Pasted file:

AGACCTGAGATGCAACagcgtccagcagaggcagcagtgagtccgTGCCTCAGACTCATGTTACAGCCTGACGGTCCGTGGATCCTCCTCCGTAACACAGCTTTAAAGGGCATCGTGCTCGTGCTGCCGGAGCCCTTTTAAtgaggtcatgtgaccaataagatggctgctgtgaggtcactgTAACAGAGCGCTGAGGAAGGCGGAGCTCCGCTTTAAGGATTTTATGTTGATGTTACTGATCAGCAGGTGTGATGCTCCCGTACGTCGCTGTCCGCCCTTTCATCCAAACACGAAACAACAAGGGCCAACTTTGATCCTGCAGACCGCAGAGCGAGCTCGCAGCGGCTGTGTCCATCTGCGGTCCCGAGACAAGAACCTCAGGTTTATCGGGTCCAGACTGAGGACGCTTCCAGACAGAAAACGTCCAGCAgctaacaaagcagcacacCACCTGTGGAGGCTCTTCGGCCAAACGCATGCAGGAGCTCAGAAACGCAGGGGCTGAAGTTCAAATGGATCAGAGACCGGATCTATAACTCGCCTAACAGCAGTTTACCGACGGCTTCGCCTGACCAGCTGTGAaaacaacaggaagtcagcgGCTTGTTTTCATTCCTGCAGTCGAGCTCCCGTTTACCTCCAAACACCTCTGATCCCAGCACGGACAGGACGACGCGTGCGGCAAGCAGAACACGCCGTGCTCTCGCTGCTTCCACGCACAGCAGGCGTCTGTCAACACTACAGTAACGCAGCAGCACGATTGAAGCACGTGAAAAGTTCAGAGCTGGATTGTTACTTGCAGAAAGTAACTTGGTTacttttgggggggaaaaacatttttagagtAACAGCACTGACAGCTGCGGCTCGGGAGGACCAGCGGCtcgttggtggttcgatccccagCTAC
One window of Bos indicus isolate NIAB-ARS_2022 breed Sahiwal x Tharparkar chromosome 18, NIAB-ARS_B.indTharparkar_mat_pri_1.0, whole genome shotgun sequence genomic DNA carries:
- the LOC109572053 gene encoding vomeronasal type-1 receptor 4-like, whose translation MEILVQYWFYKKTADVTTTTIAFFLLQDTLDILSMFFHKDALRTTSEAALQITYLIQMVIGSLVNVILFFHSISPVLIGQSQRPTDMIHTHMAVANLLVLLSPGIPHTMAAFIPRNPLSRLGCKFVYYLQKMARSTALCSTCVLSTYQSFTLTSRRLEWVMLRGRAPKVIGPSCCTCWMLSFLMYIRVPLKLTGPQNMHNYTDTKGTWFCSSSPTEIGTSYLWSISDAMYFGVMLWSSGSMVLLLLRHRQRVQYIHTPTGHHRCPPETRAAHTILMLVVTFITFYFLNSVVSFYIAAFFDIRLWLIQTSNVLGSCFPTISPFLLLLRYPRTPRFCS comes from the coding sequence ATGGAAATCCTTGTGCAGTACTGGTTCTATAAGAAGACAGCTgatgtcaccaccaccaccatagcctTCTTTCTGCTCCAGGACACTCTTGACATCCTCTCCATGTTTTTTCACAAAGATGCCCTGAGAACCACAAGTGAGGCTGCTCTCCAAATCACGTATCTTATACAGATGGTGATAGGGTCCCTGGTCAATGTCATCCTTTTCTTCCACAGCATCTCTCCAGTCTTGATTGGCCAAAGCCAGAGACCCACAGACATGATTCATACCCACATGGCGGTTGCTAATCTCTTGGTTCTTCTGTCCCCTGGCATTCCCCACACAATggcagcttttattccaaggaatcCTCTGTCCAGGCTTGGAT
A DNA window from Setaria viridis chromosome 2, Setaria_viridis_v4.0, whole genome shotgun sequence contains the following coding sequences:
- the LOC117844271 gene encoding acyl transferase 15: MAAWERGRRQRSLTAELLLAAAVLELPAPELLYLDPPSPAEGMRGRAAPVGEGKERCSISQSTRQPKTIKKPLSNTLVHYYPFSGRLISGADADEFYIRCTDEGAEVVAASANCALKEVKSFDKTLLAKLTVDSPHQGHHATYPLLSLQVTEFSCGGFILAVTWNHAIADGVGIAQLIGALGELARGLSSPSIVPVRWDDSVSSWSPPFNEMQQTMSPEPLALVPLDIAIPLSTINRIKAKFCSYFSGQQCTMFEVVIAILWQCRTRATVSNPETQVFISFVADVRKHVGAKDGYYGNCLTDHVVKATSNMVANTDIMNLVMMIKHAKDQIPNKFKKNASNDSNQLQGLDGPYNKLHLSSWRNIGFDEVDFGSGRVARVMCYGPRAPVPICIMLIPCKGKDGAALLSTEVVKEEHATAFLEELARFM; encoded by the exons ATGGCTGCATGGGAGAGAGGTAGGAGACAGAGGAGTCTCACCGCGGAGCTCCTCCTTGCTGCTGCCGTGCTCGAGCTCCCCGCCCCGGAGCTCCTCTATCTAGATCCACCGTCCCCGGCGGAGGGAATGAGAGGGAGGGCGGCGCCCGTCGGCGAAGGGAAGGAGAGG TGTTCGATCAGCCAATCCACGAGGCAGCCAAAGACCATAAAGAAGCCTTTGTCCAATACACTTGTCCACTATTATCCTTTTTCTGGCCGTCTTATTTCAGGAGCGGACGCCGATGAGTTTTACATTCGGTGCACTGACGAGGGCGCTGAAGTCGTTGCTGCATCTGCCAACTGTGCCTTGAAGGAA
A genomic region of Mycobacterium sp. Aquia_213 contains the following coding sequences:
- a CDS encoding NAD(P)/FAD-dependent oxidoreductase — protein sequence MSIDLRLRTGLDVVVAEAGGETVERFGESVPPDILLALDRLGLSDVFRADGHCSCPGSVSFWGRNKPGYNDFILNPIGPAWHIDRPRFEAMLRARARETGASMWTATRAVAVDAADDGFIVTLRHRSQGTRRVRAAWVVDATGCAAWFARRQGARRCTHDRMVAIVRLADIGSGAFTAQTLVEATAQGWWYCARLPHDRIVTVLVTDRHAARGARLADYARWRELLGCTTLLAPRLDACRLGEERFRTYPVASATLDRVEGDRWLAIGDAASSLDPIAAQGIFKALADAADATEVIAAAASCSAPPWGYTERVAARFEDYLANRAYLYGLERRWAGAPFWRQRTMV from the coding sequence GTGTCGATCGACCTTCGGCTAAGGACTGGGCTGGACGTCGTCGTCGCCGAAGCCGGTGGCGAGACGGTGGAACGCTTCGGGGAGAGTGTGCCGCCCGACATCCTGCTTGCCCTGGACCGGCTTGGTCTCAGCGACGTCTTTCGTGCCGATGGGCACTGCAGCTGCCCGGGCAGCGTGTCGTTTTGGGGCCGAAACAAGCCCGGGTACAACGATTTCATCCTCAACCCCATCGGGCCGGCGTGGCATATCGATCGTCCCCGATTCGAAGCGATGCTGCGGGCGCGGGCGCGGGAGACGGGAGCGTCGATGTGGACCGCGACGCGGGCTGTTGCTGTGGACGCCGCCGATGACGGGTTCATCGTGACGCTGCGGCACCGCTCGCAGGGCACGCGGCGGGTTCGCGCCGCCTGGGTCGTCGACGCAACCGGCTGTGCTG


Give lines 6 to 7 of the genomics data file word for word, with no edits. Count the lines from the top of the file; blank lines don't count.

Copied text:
A genomic region of Mycobacterium sp. Aquia_213 contains the following coding sequences:
- a CDS encoding NAD(P)/FAD-dependent oxidoreductase — protein sequence MSIDLRLRTGLDVVVAEAGGETVERFGESVPPDILLALDRLGLSDVFRADGHCSCPGSVSFWGRNKPGYNDFILNPIGPAWHIDRPRFEAMLRARARETGASMWTATRAVAVDAADDGFIVTLRHRSQGTRRVRAAWVVDATGCAAWFARRQGARRCTHDRMVAIVRLADIGSGAFTAQTLVEATAQGWWYCARLPHDRIVTVLVTDRHAARGARLADYARWRELLGCTTLLAPRLDACRLGEERFRTYPVASATLDRVEGDRWLAIGDAASSLDPIAAQGIFKALADAADATEVIAAAASCSAPPWGYTERVAARFEDYLANRAYLYGLERRWAGAPFWRQRTMV from the coding sequence GTGTCGATCGACCTTCGGCTAAGGACTGGGCTGGACGTCGTCGTCGCCGAAGCCGGTGGCGAGACGGTGGAACGCTTCGGGGAGAGTGTGCCGCCCGACATCCTGCTTGCCCTGGACCGGCTTGGTCTCAGCGACGTCTTTCGTGCCGATGGGCACTGCAGCTGCCCGGGCAGCGTGTCGTTTTGGGGCCGAAACAAGCCCGGGTACAACGATTTCATCCTCAACCCCATCGGGCCGGCGTGGCATATCGATCGTCCCCGATTCGAAGCGATGCTGCGGGCGCGGGCGCGGGAGACGGGAGCGTCGATGTGGACCGCGACGCGGGCTGTTGCTGTGGACGCCGCCGATGACGGGTTCATCGTGACGCTGCGGCACCGCTCGCAGGGCACGCGGCGGGTTCGCGCCGCCTGGGTCGTCGACGCAACCGGCTGTGCTG